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Poster E31, Friday, November 10, 10:00 – 11:15 am, Harborview and Loch Raven Ballrooms

Establishing a Bio-Marker of Object-State Competition

Yanina Prystauka1,2, Zachary Ekves1,2, Gerry Altmann1,2;1University of Connecticut, 2The Connecticut Institute for the Brain and Cognitive Sciences

Altmann and colleagues have postulated the need to represent not simply types (e.g. onions as a kind of vegetable) and tokens (a specific onion grounded in space and time) but also token-states (the onion peeled or chopped). fMRI studies have demonstrated during comprehension of action sentences such as “The chef will chop the onion. Then, she will weigh the onion” that the different states of the onion (intact/chopped) are simultaneously active. Selecting between the situationally-relevant state-representations of the same token (the onion) at the end of the 2nd sentence results in increased activation in brain areas also recruited during Stroop interference (VLPFC). This suggests that such selection entails conflict resolution. Conflict is not found in sentences describing minimal or no change, such as “The chef will smell the onion. Then, she will weigh the onion” [1]. Moreover, introducing a new token instead of referring back to the same token, as in “The chef will chop the onion. Then, she will weigh another onion” eliminates the need to resolve the competition and doesn’t cause increased activation in VLPFC [2]. The present study builds on the above, and seeks to relate research on sentence processing, cognitive control, episodic memory and meaning representation using brain oscillations and time-frequency analysis. Specifically, we ask (i) how the effects found with fMRI manifest in EEG and (ii) whether these effects differ from known effects due to lexical and referential ambiguities. EEG was acquired using a 256-channel HydroCel Geodesic Sensor Net while participants (N=26) were reading sentences (N=320) presented to them one word at a time. Half of the sentences were designed to elicit the object-state change effect and were similar to those introduced above. Another half were fillers that either had a lexically ambiguous noun, or a referentially ambiguous pronoun. A time-frequency analysis of EEG power, synchronized from the onset of the final noun in the second part of the sentence or the referentially ambiguous pronoun, revealed a significant increase in alpha and lower beta frequencies only in sentences describing significant change and referring back to the same token – an effect we believe might be an EEG marker for conflict due to multiple object-states. This finding is consistent with literature relating alpha oscillations to cortical inhibitory processing which fits the hypothesis advanced by [1]: selecting the relevant token state required inhibition of the irrelevant one. Moreover, effects in beta frequency might be related to the maintenance and prediction hypothesis [3]: maintaining the current cognitive set might require more resource in the case of the substantial change condition than in the case of the minimal change condition. 1. Hindy, N. C., Altmann, G. T., Kalenik, E., Thompson-Schill, S. L. (2012). The Journal of Neuroscience, 32(17), 5795-5803. 2. Solomon, S. H., Hindy, N. C., Altmann, G. T., Thompson-Schill, S. L. (2015). Journal of Cognitive Neuroscience. 27(12), 2324-2338. 3. Lewis, A. G., & Bastiaansen, M. (2015). Cortex, 68, 155-168.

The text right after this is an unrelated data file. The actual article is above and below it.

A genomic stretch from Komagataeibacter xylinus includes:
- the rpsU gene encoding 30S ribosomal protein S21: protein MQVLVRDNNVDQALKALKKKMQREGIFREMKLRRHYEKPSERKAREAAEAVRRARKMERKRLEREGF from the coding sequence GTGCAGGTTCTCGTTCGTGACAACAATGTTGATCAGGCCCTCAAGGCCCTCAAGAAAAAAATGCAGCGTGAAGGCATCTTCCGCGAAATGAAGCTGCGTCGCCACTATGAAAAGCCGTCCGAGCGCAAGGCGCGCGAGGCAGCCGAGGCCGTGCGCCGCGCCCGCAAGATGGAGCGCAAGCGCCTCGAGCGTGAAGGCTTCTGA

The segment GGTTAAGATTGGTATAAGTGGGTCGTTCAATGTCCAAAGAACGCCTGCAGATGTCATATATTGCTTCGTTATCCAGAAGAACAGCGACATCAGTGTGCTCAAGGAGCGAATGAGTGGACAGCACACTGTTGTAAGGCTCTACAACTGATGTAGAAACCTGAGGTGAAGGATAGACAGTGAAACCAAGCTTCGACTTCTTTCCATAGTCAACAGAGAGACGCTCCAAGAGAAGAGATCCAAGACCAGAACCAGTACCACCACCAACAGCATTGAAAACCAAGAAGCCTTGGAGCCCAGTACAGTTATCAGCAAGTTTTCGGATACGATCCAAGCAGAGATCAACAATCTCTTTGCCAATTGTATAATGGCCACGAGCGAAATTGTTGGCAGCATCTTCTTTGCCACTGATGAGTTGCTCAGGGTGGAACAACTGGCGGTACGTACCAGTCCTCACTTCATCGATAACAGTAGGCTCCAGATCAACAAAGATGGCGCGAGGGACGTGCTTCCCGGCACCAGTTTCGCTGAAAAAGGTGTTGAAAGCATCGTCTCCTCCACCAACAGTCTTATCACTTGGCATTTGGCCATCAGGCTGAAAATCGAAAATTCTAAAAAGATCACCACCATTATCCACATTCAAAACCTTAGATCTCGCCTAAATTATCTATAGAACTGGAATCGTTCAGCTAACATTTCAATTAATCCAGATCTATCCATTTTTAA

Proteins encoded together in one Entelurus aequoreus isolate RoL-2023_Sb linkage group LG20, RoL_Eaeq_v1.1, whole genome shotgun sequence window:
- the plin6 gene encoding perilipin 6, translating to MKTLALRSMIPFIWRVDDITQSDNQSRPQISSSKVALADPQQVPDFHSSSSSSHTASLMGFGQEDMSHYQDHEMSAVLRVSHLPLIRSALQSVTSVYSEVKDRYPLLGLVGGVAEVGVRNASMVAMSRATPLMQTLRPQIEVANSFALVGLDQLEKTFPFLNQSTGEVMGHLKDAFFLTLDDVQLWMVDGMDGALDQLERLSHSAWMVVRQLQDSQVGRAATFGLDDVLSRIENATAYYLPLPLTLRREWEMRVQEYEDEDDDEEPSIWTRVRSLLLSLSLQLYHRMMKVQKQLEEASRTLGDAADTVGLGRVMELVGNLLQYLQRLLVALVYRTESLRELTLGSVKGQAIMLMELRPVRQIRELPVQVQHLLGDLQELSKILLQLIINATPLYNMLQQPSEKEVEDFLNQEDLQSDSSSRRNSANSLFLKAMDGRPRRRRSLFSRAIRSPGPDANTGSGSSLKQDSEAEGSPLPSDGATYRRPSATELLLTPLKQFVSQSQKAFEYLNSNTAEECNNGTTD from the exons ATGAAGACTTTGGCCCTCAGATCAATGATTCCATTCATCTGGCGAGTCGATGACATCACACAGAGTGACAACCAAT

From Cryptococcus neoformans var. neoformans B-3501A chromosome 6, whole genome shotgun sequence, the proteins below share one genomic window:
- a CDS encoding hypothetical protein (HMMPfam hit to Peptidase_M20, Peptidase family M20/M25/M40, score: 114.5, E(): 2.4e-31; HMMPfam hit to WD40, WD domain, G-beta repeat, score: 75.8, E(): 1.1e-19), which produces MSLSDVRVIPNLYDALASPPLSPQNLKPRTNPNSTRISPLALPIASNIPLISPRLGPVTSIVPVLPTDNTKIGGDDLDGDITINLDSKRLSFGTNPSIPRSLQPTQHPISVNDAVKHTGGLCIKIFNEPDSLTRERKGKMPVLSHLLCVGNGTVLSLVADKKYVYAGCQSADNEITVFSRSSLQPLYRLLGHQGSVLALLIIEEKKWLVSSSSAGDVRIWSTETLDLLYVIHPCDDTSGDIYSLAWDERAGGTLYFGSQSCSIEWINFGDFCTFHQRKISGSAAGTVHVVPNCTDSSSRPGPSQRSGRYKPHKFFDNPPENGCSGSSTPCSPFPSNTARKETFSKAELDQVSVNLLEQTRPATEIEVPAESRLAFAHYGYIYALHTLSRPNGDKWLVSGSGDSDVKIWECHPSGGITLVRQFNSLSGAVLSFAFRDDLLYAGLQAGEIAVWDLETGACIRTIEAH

Topic Area: Meaning: Discourse and Pragmatics

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